The Tuning of Lou Harrison - Por Gitaro: Suites for Tuned Guitars, performed by John Schneider

by Bill Alves

Lou Harrison (left) and Bill Colvig in the 1970s with a monochord (although this one has more than one string), an ancient instrument designed to be used as a tuning standard. This modern version was constructed by Colvig.
In 1949, the composer-critic Virgil Thomson gave Lou Harrison a curious book with the instruction, "Here Lou, see what you can make of this." The book, Genesis of a Music by the eccentric visionary composer Harry Partch, would be a revelation for Harrison, who saw in it that the roots of his own compositional crisis of that period lay in the acoustics of musical sounds themselves. To Harrison, like nearly all other musicians even today, the details of why the Western world arrived at a particular tuning system, known as twelve-tone equal temperment and now represented with industrial efficiency on every living room piano, seemed arcane and irrelevant. However, once he went out and bought a tuning hammer and heard the sounds Partch was writing about for himself, Harrison's ears were opened and, in his words, he never looked back. The Mode CD Por Gitaro accurately represents the technicolor world of Harrison's intended tunings with the technology of refretted guitars.

The frets on most guitars are straight, conforming to the twelve-tone equal temperament standard. In order to realize these works in other tunings, John Schneider used several guitars in this recording. Among them is an instrument built by luthier Walter Vogt which uses his Fret-Mobile system (pictured at left). On this instrument, the frets can be individually adjusted under each string by means of a track along which they slide. The configuration shown here is for the recording of In Honor of the Divine Mr. Handel. On other tracks, Schneider used "Switchboards," a system invented by Tom Stone that first inspired Harrison to write for just intonation guitars in the 1970s. In this system, a fingerboard can be easily removed and replaced with another, so that a new tuning can be effected by simply building a fingerboard with new frets, rather than a whole new guitar. Pictured below is Schneider's Switchboard guitar together with the various fingerboards he has constructed for it.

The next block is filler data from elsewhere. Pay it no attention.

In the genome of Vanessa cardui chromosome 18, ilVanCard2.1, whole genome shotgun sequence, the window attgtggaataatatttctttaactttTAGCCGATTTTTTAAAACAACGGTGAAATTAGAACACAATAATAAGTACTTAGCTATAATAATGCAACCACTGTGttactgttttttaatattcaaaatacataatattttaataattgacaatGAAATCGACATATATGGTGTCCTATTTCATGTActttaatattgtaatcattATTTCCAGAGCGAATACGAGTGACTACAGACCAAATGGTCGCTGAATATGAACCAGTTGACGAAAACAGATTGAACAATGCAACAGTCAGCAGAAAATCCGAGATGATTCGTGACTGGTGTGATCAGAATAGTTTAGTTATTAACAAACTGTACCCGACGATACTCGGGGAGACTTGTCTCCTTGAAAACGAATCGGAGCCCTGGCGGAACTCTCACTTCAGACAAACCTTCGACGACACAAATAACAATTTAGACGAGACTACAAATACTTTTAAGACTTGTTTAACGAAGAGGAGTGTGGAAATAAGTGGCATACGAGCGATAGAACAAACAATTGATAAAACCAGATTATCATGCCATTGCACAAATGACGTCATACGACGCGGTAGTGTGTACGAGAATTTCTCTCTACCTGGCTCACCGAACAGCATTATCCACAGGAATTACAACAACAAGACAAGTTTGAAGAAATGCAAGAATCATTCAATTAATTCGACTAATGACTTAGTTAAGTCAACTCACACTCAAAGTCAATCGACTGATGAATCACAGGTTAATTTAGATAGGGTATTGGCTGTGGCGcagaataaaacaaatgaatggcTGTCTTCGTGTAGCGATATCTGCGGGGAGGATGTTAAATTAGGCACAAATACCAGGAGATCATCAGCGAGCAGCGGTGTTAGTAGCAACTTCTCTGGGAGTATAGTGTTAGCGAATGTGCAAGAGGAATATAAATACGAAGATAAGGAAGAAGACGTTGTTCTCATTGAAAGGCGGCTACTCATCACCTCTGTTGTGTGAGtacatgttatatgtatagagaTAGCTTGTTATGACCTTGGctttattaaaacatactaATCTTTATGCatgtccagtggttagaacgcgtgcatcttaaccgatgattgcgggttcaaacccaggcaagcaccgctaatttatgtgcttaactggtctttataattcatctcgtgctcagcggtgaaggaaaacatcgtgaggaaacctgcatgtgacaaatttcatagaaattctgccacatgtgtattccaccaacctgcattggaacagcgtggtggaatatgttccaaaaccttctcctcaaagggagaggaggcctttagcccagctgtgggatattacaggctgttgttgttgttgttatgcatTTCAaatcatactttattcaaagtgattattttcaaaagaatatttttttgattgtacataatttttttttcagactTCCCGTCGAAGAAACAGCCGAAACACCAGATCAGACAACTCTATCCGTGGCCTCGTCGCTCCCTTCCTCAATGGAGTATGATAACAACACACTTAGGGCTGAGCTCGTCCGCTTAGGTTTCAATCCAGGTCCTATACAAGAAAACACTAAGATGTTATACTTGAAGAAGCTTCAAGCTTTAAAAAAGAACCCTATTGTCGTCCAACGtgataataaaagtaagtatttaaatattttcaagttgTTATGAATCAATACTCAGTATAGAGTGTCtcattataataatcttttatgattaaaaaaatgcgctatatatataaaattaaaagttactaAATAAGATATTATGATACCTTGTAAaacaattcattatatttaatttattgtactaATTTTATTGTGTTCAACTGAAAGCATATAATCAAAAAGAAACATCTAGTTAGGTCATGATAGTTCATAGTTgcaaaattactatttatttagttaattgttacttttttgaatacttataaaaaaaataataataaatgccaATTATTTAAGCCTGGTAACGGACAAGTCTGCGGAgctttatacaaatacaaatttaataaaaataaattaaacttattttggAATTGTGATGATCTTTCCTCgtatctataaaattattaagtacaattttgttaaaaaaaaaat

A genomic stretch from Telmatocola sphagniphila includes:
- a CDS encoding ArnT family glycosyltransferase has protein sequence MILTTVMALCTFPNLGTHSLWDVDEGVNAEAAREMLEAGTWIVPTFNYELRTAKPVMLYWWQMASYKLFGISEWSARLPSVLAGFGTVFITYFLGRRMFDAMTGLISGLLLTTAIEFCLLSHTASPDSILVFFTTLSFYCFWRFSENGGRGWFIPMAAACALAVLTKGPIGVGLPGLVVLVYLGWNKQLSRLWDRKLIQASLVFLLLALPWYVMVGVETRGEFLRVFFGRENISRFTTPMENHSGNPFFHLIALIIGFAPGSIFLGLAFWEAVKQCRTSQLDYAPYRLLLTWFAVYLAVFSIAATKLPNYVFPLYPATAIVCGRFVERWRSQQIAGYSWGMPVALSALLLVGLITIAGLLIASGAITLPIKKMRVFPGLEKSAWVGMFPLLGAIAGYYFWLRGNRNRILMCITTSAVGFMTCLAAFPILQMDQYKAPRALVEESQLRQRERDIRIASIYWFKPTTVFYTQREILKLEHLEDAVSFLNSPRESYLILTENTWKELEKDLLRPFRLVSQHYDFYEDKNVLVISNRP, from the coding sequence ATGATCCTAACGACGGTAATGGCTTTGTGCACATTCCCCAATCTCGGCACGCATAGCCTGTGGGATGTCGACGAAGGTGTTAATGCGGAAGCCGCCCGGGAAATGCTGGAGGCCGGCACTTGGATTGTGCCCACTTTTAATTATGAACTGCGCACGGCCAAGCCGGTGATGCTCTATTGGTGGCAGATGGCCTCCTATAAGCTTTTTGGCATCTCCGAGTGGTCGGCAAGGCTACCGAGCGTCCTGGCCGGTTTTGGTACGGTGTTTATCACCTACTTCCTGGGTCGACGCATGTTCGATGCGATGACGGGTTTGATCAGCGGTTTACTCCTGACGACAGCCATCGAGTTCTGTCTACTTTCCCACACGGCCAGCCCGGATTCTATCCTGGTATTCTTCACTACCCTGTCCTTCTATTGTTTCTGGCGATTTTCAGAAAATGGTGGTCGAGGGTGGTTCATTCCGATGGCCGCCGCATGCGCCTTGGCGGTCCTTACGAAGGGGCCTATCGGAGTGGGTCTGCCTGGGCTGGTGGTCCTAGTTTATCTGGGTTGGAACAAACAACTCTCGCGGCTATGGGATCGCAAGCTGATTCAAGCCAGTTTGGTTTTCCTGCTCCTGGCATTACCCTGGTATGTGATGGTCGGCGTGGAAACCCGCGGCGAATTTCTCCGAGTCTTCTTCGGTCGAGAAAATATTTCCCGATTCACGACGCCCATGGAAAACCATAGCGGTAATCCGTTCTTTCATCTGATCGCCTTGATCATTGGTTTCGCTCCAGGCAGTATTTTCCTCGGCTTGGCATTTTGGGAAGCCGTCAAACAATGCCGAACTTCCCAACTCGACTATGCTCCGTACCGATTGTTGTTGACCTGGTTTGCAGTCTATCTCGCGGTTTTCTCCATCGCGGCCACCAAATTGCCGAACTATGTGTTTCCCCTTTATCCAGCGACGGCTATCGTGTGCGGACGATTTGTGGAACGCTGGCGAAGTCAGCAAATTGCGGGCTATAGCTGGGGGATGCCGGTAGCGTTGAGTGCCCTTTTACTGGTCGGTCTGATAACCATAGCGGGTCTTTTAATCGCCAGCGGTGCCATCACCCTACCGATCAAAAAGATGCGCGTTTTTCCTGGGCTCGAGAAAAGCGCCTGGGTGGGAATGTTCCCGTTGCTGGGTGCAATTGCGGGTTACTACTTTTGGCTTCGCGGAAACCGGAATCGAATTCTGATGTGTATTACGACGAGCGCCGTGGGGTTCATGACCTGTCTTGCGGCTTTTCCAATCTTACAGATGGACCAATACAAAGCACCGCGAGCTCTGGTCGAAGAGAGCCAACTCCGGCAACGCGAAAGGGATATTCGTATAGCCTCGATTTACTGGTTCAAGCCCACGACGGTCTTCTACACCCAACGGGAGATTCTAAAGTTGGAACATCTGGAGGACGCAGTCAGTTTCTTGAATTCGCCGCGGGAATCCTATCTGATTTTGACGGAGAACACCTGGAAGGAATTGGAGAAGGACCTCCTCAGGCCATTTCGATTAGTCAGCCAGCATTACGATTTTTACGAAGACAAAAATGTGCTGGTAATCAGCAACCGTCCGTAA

While those wanting to learn more about the details of tuning theory can find a very accessible introduction here, here is some brief background necessary to understand the following figures. The frequency of a tone is defined by the number of sound waves per second (Hertz or hz), but the interval between two notes is not defined by the difference between the two numbers, but rather their ratio. In other words, as we move linearly up the piano keyboard, the frequency goes up at a geometric rate, doubling every octave (easily visible on a guitar neck as the frets crowd together when they approach the bridge). When this ratio is reducible to a pair of relatively small integers (2/1 in the case of the octave), the interval is said to be "just" and a tuning system based on it "just intonation."

Why then would Harrison declare that, "The best intonation is just intonation"? When the notes of string and wind instruments are related by just intervals, their harmonics ("overtones") line up, reinforcing each other smoothly and with crystalline clarity. On the other hand, when the frequencies are compromised or "tempered" in order to allow for such expedients as straight guitar frets, freedom of modulation, and standardization of all instruments, the intervals are no longer just -- their no longer coincident harmonics create beats and dissonance, resulting in a "roughness" in the harmonies. Harrison often spoke critically of the unquestioning allegiance to equal temperament and felt that each tuning scheme had its own advantages and disadvantages which a composer should be able to select from based on his own musical goals.

Here are details about the tuning for each of the works on Por Gitaro:

John Schneider recorded these works in Lou Harrison's "last great composition": his straw bale house in Joshua Tree, California. The architecture of the house, designed by Harrison himself, is based on the same Pythagorean ratios as in the Ditone Set. The stucco-lined grand hall, with its (for this type of construction) unique vaulted ceiling gives an acoustical warmth to the recording. At right is a photo of the hall the morning after a recording session.

For further reading:

  • John Schneider. "Just Lou Harrison," Guitar Review #128, (2004): 13-23.
  • John Schneider. "Just Guitar," Guitar International #6 (April/June 2004): 42-50.
  • John Schneider. "Lou Harrison's Guitars," Classical Guitar [UK] 21 #10 (June 2003): 20-23.